Belisle personifies spirit of Twins' Cinderella season
NEW YORK — Every day in the big leagues is Christmas morning to Matt Belisle, the accidental closer who embodies the unpredictable journey of these 2017 Minnesota Twins.
The affable Texan was signed only 10 days before spring training to a modest $2.05 million contract to be a veteran set-up man while mentoring a young bullpen about managing failure, success and the roller coaster ride of a 162-game season.
Nothing in the job description mentioned the 37-year-old right-hander closing games, not with Brandon Kintzler returning to the role and a rebuild on Minnesota's horizon.
Yet there was Belisle smiling and shagging fly balls in the October shadows of Yankee Stadium, the bullpen bulwark preparing for a chance to close out the Yankees in Tuesday's American League wild-card playoff game.
"I always smile at this game, put my hands up and just say, 'It's baseball,'" Belisle said. "I'm grateful for every year I get to wear a big-league uniform, and this year, maybe among them all, has been the most fun."
That is not just hyperbole from a 13-year major-league veteran with his sixth organization. He is a twice-failed starter and survivor who is the all-time leader in appearances for the Colorado Rockies (392) and in the top-10 in appearances since 2010 among all relievers.
Belisle converted nine of 11 save opportunities with a 2.55 earned-run average after taking over for Kintzler, who was traded to the Washington National during Minnesota's non-waiver deadline. He had allowed just one earned run and four hits with no walks and five strikeouts over his past nine outings.
Twins manager Paul Molitor pledged to go the closer-by-committee approach, but Belisle seized the job after reducing his workload and pitch counts that made him vulnerable to surrendering runs in bunches. His savvy also made him a natural choice.
"When Brandon got traded, I looked at the people we had available, people that wouldn't necessarily succumb to the fact that it's the ninth inning and be able to still throw strikes and throw all four pitches and those types of things," Molitor said. "He's earned my trust, and for the most part, since Kintz went on to Washington, he's taken care of business."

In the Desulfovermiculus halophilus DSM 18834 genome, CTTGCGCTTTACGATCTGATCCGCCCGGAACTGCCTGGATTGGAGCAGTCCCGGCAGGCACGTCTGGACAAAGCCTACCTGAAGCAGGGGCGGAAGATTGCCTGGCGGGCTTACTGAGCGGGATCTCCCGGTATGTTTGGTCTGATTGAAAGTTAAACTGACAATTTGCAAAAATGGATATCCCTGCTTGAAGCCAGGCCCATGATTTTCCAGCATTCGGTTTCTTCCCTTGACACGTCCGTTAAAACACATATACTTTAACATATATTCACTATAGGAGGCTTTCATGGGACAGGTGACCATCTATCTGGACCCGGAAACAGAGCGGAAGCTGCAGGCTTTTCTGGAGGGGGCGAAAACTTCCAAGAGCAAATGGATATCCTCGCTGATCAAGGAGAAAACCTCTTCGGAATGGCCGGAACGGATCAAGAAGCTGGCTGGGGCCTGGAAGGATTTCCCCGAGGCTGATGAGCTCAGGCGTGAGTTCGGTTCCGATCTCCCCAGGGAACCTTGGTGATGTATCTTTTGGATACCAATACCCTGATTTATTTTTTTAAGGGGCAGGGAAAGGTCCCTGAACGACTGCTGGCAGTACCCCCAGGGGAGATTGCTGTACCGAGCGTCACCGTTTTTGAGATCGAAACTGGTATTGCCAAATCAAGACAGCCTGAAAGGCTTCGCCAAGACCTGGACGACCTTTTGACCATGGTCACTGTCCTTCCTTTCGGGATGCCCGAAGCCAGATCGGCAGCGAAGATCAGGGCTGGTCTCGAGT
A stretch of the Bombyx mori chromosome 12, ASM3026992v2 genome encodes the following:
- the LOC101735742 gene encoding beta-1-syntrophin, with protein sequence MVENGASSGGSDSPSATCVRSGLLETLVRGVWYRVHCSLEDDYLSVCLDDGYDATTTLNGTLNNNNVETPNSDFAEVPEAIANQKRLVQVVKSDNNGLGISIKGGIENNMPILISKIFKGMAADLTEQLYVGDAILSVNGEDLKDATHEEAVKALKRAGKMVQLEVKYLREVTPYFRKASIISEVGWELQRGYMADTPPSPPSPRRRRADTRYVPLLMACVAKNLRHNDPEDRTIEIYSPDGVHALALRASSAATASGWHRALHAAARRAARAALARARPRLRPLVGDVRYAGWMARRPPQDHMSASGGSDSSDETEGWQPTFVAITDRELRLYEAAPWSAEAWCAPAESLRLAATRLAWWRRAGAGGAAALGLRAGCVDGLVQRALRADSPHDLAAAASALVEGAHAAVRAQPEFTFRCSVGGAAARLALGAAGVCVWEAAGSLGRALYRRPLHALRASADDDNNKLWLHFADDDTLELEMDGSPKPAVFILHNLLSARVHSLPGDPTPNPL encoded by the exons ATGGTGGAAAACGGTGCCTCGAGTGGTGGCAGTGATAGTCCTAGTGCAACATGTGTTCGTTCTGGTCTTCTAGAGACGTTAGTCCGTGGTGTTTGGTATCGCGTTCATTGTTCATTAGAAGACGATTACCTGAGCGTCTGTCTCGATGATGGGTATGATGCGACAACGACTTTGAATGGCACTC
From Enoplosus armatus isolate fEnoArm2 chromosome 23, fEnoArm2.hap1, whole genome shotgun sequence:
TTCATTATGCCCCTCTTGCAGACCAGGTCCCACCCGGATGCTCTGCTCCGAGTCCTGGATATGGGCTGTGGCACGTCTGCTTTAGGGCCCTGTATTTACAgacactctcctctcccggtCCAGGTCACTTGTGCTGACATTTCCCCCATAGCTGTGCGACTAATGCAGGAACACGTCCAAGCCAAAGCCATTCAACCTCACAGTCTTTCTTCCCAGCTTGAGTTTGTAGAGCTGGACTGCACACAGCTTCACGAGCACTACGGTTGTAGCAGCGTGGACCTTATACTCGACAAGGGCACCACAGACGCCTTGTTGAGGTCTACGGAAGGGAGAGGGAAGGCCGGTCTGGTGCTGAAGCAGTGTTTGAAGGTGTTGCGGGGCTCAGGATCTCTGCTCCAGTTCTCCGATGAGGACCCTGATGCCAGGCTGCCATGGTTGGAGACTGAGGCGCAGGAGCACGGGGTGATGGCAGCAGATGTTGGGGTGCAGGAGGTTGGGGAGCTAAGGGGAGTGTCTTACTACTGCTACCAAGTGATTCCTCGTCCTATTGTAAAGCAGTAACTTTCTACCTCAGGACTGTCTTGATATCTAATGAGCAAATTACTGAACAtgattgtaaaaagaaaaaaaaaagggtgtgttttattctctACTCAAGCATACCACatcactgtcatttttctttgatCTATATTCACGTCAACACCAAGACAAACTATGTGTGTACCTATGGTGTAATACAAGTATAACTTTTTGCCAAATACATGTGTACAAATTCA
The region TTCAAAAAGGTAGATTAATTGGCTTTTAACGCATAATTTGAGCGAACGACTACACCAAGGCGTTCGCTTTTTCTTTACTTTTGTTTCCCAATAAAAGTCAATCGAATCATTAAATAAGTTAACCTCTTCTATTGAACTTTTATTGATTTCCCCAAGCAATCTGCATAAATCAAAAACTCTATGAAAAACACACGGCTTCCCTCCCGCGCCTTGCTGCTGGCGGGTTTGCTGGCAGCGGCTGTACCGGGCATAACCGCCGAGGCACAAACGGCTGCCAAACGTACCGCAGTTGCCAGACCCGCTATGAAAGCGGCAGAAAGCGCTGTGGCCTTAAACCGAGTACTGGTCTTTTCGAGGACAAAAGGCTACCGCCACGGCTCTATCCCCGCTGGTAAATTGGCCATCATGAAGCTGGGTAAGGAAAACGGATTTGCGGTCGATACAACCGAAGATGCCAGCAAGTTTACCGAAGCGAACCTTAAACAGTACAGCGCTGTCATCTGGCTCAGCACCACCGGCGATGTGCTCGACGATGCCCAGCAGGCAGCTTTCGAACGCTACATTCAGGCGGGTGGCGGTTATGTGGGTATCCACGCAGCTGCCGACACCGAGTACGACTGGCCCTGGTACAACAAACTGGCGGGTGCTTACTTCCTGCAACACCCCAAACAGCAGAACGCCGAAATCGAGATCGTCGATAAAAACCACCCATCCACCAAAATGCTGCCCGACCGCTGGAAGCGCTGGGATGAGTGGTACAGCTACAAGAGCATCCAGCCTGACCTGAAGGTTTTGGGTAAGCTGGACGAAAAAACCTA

Four bad outings bloated Belisle ERA. He allowed five runs in two-thirds of an inning April 26 at Texas; six in one-third of an inning May 7 against the Red Sox; three in one-third of an inning May 29 against Houston; and four in two-thirds of an inning June 11 at San Francisco.
"He really transformed himself midway through the year," said Derek Falvey, the Twins' chief baseball operator. "A lot of that role, in my mind, is your ability to handle it mentally. You couldn't think of a better person to step in at that moment. We knew he'd handle it from that standpoint, and he's rewarded this team with the way he's gone about pitching in that role."
Belisle shrugged off the responsibility that goes along with trying to snuff out a lineup and spark a celebratory handshake line.
"I've always been taught when I was coming into this league that when you get the baseball, you have an inning to close no matter when that is," he said. "As this has evolved, I don't look at it as different from any other opportunity that I've had previously because I have an inning where I'm asked to get outs and execute pitches."
Belisle is a gym rat who realizes he is on the back-nine of a career that started as Atlanta's 1998 second-round draft pick. He is a recreational hunter and fisherman who loves to retreat to his native Texas to run cattle on his ranch and unplug with family and friends in the winter.
However this journey ends in Minnesota, Belisle is grateful to have been part of it.
"I'm just so honored to be a part of the 2017 Twins; this is an incredible group of individuals," he gushed. "When you know guys are out for each other, and they're going in the same direction, it's clichéd remarks, but when it's bought into and seen through, it's really special."
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